Archive Monthly Archives: February 2012

An Interview with Kevin Apperson

February 14, 2012

Kevin Apperson began North Las Vegas Baptist Church in his living room in 2003. He earned his bachelor’s degree in engineering from UGA and his MDiv from Southeastern Baptist Theological Seminary. He and his wife Elizabeth have five children, the youngest of which has Down Syndrome.

SBC Today: What do you think are the greatest challenges confronting the SBC?

Kevin Apperson: I see several issues that are, and will continue to be, hot-button issues within the SBC. I think that any one of these may be very divisive in the ranks of the SBC, but I also believe in the old maxim that it is “better to be divided by truth than united in error.” In no particular order, here are the issues that I see:

  1. I am afraid that our SBC churches and institutions may be practicing the Great Omission as they seek to perform the great Commission. Matthew 28:19-20 gives us a clear mandate to go into all the world with the gospel AND teach the people ALL THINGS that Jesus commanded. In other words, Jesus seemed to say that salvation through faith in Him was absolutely necessary, but that growth/maturity/sanctification should accompany this salvation. I see a trend in many churches of all sizes in minimizing holiness and accommodating worldliness all for the supposed purpose of sharing the gospel. The book of James tells us that whoever wants to be a friend of the world makes himself an enemy of God. This teaches that our churches should not seek to emulate the carnality of this world in which we live. I have been disappointed in the seminary in which I serve in promoting a man like Mark Driscoll as one who should be emulated by our young pastors. I am disappointed when I see so much emphasis on a carnival like atmosphere as the church goes to extremes in pushing the sex envelope with risqué language that promotes more worldliness than holiness. Salvation is not the end point in the life of the Christian but rather the beginning point. In our quest for seeking the salvation of the world, we have forgotten God‘s command of seeking purity within our lives and abstaining from the leaven that corrupts. The leaven is being accommodated in areas within the SBC, and it takes just a little to do a lot of damage.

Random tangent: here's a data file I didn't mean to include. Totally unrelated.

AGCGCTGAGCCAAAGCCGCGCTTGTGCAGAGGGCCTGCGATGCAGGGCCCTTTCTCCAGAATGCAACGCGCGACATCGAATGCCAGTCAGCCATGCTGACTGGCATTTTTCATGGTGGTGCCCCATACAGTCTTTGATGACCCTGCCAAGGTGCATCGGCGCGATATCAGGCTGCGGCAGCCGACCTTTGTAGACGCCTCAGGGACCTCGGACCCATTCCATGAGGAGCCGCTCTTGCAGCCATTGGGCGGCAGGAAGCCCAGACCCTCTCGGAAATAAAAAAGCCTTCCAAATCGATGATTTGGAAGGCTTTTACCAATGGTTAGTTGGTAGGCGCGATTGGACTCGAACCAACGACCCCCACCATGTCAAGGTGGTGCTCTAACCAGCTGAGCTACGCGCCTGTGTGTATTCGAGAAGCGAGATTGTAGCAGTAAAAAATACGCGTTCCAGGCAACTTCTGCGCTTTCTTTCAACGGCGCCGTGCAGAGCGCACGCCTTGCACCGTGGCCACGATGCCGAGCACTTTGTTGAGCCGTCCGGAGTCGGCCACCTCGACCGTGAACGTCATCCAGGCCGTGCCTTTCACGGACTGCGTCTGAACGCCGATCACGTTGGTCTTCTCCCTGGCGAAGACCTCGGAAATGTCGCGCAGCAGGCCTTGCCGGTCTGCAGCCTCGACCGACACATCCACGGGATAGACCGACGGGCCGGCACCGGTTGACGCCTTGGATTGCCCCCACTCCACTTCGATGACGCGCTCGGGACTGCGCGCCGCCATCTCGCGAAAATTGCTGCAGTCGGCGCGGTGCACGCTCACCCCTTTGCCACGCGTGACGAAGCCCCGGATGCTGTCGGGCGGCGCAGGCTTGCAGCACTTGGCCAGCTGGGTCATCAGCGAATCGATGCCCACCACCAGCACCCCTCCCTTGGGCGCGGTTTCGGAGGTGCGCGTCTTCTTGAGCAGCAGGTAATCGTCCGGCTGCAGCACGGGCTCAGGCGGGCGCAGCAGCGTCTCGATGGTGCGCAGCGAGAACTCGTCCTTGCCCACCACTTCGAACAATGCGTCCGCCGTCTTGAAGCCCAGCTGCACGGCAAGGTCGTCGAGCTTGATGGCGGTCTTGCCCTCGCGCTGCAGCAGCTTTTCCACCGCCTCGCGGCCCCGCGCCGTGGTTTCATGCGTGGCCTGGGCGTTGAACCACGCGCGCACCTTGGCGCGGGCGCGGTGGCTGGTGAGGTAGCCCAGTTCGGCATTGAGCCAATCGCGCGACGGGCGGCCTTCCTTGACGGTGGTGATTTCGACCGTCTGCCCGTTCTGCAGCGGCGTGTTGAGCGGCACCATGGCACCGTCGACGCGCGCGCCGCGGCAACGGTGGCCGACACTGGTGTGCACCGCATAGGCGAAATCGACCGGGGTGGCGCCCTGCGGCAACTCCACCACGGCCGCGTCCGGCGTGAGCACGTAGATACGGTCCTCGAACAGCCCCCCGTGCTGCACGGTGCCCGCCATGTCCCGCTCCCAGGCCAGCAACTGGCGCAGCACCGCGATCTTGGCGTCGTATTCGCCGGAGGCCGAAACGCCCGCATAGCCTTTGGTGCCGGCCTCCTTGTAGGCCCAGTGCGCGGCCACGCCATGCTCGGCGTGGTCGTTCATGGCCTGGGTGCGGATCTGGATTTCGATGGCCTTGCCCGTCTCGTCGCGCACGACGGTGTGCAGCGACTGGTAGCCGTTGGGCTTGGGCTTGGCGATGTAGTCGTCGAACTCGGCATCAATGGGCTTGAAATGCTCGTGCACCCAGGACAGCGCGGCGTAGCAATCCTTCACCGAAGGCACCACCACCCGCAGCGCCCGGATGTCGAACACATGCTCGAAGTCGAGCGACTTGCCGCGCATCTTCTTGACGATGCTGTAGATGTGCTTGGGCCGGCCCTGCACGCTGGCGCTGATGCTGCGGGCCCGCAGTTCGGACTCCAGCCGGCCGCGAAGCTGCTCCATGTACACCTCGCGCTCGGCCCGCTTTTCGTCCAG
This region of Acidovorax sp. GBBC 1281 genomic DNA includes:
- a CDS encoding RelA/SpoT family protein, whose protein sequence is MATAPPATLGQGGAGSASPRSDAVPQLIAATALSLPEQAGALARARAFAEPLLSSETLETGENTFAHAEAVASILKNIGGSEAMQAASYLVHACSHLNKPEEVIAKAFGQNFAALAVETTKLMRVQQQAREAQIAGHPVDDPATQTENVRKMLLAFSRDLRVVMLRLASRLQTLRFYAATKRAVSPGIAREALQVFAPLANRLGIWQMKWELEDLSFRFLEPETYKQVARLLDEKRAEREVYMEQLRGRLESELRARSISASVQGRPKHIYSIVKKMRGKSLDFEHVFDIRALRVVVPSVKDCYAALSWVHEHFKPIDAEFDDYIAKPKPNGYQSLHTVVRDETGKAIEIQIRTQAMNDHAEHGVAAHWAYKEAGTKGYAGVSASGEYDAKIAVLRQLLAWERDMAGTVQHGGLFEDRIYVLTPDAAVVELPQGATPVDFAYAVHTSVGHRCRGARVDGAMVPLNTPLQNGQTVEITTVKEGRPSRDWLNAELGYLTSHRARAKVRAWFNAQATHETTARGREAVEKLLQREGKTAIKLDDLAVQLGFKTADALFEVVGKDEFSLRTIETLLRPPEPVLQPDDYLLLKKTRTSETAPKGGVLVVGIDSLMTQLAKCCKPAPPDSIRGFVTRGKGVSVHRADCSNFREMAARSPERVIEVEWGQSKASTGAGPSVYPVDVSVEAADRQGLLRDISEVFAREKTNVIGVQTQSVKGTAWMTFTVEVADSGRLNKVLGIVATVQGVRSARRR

2. The theological understanding of those whom Jesus died for will continue to be an issue. There is a significant difference in understanding the nature and character of God when one approach says that Jesus died for all, and another approach says that He died for a select group known as the elect. I believe that a great majority of Baptists have what I believe is a correct soteriology in confessing that Jesus died for all, and that whoever calls upon the name of the Lord shall be saved. Those in the reformed camp believe in a God who was graceful to save some, but who did not make salvation truly possible for the rest. This issue will continue to divide Baptists.
  3. Continue reading

Monday Exposition Idea:
Against All Odds
(2 Chronicles 20:1-37)

February 13, 2012

By Franklin L. Kirksey, Pastor, First Baptist Church of Spanish Fort, Alabama, and author of Sound Biblical Preaching: Giving the Bible a Voice.

These expositions by Dr. Kirksey are offered to suggest sermon or Bible study ideas for pastors and other church leaders, both from the exposition and from the illustrative material, or simply for personal devotion.